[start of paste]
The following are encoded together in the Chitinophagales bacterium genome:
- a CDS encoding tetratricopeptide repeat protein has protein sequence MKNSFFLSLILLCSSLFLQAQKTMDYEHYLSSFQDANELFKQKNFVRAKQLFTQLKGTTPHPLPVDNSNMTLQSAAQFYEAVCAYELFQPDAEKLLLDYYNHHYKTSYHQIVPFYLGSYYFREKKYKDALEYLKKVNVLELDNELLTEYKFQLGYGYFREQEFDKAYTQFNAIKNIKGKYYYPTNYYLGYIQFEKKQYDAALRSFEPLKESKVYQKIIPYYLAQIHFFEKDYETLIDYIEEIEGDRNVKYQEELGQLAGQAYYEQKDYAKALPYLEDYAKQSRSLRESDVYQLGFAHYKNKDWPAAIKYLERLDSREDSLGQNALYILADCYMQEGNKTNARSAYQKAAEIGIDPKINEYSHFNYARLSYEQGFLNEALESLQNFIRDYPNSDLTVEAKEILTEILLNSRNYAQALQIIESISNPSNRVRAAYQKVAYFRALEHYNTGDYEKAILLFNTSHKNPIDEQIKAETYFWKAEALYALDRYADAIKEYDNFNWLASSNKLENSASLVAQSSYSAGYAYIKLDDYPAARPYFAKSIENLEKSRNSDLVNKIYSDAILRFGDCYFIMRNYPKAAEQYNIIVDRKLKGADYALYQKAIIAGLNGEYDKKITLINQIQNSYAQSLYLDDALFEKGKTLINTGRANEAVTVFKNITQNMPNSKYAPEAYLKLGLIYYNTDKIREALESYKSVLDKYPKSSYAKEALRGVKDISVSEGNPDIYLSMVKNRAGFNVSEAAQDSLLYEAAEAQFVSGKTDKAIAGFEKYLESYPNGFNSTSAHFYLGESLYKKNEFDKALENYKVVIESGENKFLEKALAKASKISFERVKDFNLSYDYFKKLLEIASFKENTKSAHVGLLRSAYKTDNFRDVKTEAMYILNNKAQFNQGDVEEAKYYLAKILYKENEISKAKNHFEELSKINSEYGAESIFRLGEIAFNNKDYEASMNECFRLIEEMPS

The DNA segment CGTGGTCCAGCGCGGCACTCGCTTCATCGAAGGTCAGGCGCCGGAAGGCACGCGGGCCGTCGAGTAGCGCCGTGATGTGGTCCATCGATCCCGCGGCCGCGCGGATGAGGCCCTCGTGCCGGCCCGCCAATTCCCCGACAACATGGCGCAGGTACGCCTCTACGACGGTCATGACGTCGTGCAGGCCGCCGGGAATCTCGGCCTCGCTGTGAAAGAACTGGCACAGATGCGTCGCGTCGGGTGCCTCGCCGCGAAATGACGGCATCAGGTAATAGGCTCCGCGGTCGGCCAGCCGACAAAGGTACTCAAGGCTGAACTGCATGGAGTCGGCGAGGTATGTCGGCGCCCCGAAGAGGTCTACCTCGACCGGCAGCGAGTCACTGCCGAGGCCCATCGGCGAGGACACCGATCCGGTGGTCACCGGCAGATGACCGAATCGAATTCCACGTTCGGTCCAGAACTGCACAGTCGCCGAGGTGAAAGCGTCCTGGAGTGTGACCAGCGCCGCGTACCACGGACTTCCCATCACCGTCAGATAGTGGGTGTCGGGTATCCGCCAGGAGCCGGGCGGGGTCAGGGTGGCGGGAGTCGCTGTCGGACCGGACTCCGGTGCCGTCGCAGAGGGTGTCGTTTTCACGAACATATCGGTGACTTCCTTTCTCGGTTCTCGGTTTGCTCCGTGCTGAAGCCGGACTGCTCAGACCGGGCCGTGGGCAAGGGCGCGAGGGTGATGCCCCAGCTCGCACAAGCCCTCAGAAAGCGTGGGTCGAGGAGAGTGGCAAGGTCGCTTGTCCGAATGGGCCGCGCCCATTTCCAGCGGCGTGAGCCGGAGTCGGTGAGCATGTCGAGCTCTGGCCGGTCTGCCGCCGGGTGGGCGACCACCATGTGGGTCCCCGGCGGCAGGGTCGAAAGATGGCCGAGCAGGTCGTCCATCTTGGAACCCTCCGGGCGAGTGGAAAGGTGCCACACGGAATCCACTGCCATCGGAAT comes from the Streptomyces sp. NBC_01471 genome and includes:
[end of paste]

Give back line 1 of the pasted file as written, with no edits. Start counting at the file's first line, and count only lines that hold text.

The following are encoded together in the Chitinophagales bacterium genome: